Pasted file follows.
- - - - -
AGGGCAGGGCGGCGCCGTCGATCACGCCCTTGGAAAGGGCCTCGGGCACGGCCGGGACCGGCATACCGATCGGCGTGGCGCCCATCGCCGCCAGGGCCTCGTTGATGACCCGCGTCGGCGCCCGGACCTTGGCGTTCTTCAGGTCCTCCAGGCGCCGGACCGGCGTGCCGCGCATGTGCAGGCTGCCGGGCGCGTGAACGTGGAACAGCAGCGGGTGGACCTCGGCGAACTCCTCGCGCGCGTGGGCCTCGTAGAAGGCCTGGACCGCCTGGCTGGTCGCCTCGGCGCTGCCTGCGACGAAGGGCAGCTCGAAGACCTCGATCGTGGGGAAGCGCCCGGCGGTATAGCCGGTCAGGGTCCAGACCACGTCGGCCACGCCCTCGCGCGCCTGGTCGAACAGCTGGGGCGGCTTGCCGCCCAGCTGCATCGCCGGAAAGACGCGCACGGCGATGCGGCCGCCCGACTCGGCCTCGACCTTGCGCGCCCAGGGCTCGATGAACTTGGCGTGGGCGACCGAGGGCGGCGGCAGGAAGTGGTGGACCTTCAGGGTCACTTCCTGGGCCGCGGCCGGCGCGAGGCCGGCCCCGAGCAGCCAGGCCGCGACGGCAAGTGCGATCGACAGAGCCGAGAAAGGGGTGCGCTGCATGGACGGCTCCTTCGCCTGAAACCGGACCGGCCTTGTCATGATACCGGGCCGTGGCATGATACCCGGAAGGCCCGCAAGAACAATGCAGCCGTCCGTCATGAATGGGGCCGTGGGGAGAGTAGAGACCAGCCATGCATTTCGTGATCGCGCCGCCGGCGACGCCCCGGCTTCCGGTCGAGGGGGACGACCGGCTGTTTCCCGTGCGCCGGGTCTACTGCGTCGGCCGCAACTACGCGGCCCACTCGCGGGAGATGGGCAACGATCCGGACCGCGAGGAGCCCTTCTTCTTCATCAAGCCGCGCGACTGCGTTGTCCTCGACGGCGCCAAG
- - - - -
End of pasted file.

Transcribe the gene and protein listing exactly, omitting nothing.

AGGGCAGGGCGGCGCCGTCGATCACGCCCTTGGAAAGGGCCTCGGGCACGGCCGGGACCGGCATACCGATCGGCGTGGCGCCCATCGCCGCCAGGGCCTCGTTGATGACCCGCGTCGGCGCCCGGACCTTGGCGTTCTTCAGGTCCTCCAGGCGCCGGACCGGCGTGCCGCGCATGTGCAGGCTGCCGGGCGCGTGAACGTGGAACAGCAGCGGGTGGACCTCGGCGAACTCCTCGCGCGCGTGGGCCTCGTAGAAGGCCTGGACCGCCTGGCTGGTCGCCTCGGCGCTGCCTGCGACGAAGGGCAGCTCGAAGACCTCGATCGTGGGGAAGCGCCCGGCGGTATAGCCGGTCAGGGTCCAGACCACGTCGGCCACGCCCTCGCGCGCCTGGTCGAACAGCTGGGGCGGCTTGCCGCCCAGCTGCATCGCCGGAAAGACGCGCACGGCGATGCGGCCGCCCGACTCGGCCTCGACCTTGCGCGCCCAGGGCTCGATGAACTTGGCGTGGGCGACCGAGGGCGGCGGCAGGAAGTGGTGGACCTTCAGGGTCACTTCCTGGGCCGCGGCCGGCGCGAGGCCGGCCCCGAGCAGCCAGGCCGCGACGGCAAGTGCGATCGACAGAGCCGAGAAAGGGGTGCGCTGCATGGACGGCTCCTTCGCCTGAAACCGGACCGGCCTTGTCATGATACCGGGCCGTGGCATGATACCCGGAAGGCCCGCAAGAACAATGCAGCCGTCCGTCATGAATGGGGCCGTGGGGAGAGTAGAGACCAGCCATGCATTTCGTGATCGCGCCGCCGGCGACGCCCCGGCTTCCGGTCGAGGGGGACGACCGGCTGTTTCCCGTGCGCCGGGTCTACTGCGTCGGCCGCAACTACGCGGCCCACTCGCGGGAGATGGGCAACGATCCGGACCGCGAGGAGCCCTTCTTCTTCATCAAGCCGCGCGACTGCGTTGTCCTCGACGGCGCCAAG